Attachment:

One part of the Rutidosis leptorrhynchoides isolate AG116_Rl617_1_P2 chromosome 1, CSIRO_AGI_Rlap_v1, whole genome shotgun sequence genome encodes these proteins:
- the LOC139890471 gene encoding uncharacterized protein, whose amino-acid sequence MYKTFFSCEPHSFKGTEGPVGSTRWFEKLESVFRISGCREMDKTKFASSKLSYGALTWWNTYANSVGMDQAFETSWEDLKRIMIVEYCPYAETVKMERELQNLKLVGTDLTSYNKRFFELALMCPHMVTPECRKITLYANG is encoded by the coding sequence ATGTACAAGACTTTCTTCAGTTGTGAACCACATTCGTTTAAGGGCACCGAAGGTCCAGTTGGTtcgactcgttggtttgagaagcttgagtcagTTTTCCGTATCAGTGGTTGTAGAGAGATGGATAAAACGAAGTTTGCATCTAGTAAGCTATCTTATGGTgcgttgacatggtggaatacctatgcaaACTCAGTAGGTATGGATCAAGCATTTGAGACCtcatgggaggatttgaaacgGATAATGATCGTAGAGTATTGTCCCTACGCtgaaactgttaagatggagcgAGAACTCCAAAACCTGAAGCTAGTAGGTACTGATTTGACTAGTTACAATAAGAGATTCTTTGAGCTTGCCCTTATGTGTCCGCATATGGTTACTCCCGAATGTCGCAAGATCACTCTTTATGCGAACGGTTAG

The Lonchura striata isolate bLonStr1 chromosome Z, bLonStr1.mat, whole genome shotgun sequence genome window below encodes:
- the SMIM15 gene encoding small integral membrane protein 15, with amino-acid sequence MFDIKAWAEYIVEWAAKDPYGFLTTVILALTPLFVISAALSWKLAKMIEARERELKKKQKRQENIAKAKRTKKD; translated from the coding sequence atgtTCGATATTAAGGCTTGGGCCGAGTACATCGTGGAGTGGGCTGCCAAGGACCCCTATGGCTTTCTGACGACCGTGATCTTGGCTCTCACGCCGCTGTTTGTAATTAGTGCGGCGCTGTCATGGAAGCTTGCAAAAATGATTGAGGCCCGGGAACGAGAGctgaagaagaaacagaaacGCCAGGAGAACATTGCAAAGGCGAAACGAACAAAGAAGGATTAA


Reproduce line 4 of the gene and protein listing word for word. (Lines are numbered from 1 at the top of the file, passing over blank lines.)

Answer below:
- the SMIM15 gene encoding small integral membrane protein 15, with amino-acid sequence MFDIKAWAEYIVEWAAKDPYGFLTTVILALTPLFVISAALSWKLAKMIEARERELKKKQKRQENIAKAKRTKKD; translated from the coding sequence atgtTCGATATTAAGGCTTGGGCCGAGTACATCGTGGAGTGGGCTGCCAAGGACCCCTATGGCTTTCTGACGACCGTGATCTTGGCTCTCACGCCGCTGTTTGTAATTAGTGCGGCGCTGTCATGGAAGCTTGCAAAAATGATTGAGGCCCGGGAACGAGAGctgaagaagaaacagaaacGCCAGGAGAACATTGCAAAGGCGAAACGAACAAAGAAGGATTAA